CALIFORNIA, The Future. Everything is vaguely neon and cyberpunk-esque.
You are Lina Romero, one of the very few
human rideshare drivers in the city of Los Ojos, where a company that’s
definitely not a metaphor for Google or Apple or Amazon has taken over control
of most aspects of people’s daily lives – including the transport system.
Welcome to Neo Cab, developed by Chance Agency and published by
Melbourne-based Fellow Traveller games for PC, Nintendo Switch and Apple
The game is very similar to Night Call, in that the gameplay involves driving around the city, picking up passengers, and talking with them as they share their stories – and while you try to earn enough money to keep your taxi on the road (and, in this case) keep your star rating high enough to keep your job – as well as find out what’s happened to your best friend.
The graphics are much nicer than Night Call, however, with animated
characters (no voice overs though), and a well done soundtrack that fit the
setting nicely – the aesthetic being very much a neon-futuristic cyberpunk-esque
style, with lots of blue, black and purple.
The story itself is quite interesting and
does a good job of using the discussion around the potential ban on
manually-driven cars in the city as a metaphor for some real-world issues.
There’s no manual driving involved – your
interaction is via conversation and text messages, and selecting which
passenger you want to pick up from a city map.
In theory you can choose your conversation
choices and actions from a menu, but you’ll often find them frustratingly limited,
depending on Lina’s mood – she is quite an empathetic person, which is an
important aspect of Neo Cab’s
Attached to your character’s wrist is a
device called a FeelGrid, which changes colour to reflect Lina’s mood and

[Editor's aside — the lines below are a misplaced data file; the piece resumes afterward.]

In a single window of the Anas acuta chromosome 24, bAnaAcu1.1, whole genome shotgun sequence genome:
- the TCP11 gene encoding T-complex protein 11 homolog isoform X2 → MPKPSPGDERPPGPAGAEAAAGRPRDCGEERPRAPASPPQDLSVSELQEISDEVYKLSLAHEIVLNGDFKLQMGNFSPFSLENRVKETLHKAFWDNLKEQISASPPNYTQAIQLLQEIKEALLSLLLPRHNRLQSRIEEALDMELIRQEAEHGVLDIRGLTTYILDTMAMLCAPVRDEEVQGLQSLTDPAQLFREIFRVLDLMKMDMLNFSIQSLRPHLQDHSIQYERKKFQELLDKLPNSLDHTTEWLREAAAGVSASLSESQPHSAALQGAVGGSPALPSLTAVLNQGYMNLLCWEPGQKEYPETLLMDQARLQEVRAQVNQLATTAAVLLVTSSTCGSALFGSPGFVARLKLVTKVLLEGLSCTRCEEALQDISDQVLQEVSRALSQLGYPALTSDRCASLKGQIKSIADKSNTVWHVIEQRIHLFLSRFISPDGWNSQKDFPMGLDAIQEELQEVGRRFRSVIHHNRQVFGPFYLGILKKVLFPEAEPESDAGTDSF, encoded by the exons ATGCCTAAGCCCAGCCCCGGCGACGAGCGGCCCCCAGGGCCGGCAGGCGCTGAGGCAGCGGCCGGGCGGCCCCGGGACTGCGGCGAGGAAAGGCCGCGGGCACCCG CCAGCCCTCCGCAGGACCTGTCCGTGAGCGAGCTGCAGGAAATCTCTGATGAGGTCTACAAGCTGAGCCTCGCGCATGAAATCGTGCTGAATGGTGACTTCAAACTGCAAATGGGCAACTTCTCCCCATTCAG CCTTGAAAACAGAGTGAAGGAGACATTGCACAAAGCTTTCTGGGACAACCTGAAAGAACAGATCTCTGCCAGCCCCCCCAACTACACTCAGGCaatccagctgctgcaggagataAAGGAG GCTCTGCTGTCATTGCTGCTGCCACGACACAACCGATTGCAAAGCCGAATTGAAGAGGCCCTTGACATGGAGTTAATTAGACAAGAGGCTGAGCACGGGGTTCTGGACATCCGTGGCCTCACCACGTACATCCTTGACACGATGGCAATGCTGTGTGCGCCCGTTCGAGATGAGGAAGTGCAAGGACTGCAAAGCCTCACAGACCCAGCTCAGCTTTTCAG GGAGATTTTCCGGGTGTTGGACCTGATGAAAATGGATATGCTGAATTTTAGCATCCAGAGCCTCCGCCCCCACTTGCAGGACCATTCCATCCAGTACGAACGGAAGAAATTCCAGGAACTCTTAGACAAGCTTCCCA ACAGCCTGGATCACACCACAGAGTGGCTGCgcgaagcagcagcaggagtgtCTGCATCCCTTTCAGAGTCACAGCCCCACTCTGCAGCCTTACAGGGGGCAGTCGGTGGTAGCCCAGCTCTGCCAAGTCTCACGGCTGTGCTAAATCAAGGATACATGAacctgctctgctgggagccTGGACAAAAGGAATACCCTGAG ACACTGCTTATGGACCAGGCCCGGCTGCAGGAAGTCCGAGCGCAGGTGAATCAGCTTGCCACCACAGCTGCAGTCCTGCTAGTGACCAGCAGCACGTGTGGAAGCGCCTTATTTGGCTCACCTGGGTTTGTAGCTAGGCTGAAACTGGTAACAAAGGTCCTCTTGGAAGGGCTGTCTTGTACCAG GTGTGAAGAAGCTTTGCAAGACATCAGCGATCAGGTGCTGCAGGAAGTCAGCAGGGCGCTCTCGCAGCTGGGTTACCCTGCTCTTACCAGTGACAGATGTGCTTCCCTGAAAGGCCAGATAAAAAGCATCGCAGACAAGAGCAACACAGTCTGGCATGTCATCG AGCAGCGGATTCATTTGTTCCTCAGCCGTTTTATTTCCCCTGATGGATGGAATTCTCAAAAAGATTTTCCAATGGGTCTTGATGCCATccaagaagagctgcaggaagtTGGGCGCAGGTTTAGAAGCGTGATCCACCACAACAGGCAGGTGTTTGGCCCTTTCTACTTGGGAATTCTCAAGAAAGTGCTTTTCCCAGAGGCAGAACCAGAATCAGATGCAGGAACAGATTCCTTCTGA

emotional state. It’s a neat idea and a helpful gauge of how the conversation
is going, and also the sort of technology that probably will end up on the
market in a few years.
The problem is, you’ll often find dialogue
choices unavailable because Lina isn’t in the right mood for it – for example,
a passenger may be arguing a point you don’t agree with, and you’ll find
yourself too angry to select the conversation option that would allow you to
I see why the developers have done this –
it is supposed to make conversations feel more realistic and like they reflect
your character – but I found it frustratingly limiting, forcing me to aggravate
people further, denying me chances to find out more information, generally making me feel less in control of
the game as a result.
The writing is well done with a branching
narrative and multiple endings, while the supporting cast are a diverse and
colourful bunch, including a freelance photographer, a disciple of The Pain
Worm Metowopian, German tourists who think Lina is a robot, a one-armed
bouncer, and my personal favourite, a Quantum Statistician named Oona whose
dialogue I was found myself mentally reading in Jessica Walter’s voice.
Cab does a good job of presenting its story and
giving the player food for thought, and while it’s not going to be to
everyone’s taste, the more sedate, narrative-driven experience was quite
appealing and I enjoyed my seven hours or so in the driver’s seat.